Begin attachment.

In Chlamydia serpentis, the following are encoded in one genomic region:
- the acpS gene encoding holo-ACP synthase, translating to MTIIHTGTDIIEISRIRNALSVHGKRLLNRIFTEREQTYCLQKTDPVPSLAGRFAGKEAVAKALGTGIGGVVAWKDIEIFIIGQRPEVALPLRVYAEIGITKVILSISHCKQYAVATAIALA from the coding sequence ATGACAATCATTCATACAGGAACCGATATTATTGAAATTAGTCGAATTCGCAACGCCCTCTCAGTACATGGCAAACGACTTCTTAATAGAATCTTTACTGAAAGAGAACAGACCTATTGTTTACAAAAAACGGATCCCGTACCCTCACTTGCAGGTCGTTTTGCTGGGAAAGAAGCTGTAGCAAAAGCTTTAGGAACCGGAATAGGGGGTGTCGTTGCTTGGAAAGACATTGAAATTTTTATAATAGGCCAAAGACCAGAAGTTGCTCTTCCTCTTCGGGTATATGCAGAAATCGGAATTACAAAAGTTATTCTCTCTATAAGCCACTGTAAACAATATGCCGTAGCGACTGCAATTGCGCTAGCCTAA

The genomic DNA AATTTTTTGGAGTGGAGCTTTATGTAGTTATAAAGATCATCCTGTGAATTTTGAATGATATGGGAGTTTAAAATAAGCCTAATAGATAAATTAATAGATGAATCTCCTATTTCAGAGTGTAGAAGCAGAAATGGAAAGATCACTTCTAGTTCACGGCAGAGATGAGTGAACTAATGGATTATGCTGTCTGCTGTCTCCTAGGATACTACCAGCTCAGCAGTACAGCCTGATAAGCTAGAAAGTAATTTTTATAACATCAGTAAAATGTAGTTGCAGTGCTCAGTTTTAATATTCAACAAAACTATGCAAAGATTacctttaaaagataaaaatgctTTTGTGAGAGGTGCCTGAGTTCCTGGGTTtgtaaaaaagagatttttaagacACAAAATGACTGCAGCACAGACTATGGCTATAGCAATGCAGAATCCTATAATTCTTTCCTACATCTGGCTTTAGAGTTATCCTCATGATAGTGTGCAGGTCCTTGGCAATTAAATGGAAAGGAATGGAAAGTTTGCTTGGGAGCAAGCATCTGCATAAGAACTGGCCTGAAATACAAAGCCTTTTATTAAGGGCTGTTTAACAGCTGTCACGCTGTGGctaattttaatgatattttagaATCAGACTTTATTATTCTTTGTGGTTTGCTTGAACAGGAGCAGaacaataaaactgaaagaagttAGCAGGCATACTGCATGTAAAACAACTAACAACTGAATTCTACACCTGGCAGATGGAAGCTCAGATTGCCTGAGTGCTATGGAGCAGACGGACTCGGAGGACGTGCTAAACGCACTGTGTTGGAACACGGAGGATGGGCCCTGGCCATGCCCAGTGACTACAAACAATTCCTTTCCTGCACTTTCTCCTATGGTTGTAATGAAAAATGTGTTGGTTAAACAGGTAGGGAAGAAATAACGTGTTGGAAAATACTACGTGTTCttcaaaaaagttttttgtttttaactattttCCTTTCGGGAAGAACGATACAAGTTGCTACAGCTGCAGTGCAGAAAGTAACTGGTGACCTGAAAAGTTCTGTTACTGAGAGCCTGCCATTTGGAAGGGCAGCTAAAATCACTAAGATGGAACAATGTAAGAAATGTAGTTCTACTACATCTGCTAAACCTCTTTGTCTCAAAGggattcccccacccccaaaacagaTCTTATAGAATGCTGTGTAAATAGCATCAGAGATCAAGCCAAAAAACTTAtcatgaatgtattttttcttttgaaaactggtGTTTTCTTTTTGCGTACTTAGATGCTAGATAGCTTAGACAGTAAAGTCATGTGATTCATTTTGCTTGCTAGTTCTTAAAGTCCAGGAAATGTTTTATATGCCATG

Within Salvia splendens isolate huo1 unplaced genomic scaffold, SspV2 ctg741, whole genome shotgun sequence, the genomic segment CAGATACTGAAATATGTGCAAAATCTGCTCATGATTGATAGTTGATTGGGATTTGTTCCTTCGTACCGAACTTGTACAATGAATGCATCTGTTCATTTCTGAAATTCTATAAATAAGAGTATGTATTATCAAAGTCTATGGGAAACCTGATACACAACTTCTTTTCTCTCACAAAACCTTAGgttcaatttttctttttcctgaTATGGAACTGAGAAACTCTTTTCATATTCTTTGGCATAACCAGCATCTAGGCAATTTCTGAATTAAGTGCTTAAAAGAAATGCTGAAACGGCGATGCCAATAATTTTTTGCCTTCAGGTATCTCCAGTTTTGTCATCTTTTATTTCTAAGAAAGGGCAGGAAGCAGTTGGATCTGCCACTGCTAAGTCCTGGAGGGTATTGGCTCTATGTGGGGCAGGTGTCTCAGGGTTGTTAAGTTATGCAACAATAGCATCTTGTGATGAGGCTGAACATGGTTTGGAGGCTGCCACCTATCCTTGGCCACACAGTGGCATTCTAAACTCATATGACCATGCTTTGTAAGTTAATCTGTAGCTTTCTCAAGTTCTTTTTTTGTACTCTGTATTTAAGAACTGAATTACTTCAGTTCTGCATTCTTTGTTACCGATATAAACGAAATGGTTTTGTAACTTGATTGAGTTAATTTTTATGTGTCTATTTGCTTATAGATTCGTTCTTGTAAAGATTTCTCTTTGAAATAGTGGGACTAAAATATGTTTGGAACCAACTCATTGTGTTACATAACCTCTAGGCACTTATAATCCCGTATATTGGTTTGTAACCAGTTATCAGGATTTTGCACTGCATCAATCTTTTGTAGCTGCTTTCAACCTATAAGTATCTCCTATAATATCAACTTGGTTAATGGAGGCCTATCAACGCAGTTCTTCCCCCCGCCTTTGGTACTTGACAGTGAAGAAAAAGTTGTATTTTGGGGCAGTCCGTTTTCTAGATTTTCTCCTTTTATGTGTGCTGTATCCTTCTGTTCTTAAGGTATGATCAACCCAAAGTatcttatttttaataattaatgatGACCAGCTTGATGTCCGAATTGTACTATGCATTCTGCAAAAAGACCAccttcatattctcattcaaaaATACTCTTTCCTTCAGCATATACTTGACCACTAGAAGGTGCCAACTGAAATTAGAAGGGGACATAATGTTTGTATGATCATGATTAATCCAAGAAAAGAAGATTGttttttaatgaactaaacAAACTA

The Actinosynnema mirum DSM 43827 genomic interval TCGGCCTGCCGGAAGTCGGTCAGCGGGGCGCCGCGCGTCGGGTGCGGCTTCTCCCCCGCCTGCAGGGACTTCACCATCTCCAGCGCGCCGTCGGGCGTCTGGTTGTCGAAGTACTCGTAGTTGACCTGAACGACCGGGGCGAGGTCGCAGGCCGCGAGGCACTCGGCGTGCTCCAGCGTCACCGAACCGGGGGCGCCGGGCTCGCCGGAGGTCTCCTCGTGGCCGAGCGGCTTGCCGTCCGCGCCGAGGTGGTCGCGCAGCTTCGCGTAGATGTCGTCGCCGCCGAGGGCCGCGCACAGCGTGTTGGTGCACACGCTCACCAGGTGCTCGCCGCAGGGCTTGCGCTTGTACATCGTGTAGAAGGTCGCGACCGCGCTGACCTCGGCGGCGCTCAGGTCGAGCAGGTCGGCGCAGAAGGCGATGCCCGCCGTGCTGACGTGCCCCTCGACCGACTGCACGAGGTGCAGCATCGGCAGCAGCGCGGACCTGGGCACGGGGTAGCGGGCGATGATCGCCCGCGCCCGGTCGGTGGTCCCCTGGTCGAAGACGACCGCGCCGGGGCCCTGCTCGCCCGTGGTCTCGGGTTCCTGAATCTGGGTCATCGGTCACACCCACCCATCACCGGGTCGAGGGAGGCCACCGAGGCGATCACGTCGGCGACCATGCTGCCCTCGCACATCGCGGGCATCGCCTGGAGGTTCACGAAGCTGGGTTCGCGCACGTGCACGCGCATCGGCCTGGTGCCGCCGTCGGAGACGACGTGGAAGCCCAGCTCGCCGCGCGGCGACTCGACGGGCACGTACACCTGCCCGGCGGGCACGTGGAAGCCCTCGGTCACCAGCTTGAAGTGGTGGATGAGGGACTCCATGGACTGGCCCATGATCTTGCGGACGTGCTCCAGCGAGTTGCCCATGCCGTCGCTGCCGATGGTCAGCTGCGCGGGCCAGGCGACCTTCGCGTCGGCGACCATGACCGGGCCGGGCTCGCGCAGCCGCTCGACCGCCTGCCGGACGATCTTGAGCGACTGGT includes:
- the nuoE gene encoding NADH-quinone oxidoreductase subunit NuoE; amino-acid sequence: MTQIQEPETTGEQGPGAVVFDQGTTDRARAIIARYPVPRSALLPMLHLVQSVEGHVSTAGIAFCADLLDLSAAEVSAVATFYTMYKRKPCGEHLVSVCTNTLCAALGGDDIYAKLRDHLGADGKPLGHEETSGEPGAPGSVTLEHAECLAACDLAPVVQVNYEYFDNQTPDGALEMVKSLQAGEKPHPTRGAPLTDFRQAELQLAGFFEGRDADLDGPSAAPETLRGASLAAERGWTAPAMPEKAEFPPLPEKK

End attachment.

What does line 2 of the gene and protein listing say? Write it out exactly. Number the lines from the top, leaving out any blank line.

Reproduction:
- the acpS gene encoding holo-ACP synthase, translating to MTIIHTGTDIIEISRIRNALSVHGKRLLNRIFTEREQTYCLQKTDPVPSLAGRFAGKEAVAKALGTGIGGVVAWKDIEIFIIGQRPEVALPLRVYAEIGITKVILSISHCKQYAVATAIALA from the coding sequence ATGACAATCATTCATACAGGAACCGATATTATTGAAATTAGTCGAATTCGCAACGCCCTCTCAGTACATGGCAAACGACTTCTTAATAGAATCTTTACTGAAAGAGAACAGACCTATTGTTTACAAAAAACGGATCCCGTACCCTCACTTGCAGGTCGTTTTGCTGGGAAAGAAGCTGTAGCAAAAGCTTTAGGAACCGGAATAGGGGGTGTCGTTGCTTGGAAAGACATTGAAATTTTTATAATAGGCCAAAGACCAGAAGTTGCTCTTCCTCTTCGGGTATATGCAGAAATCGGAATTACAAAAGTTATTCTCTCTATAAGCCACTGTAAACAATATGCCGTAGCGACTGCAATTGCGCTAGCCTAA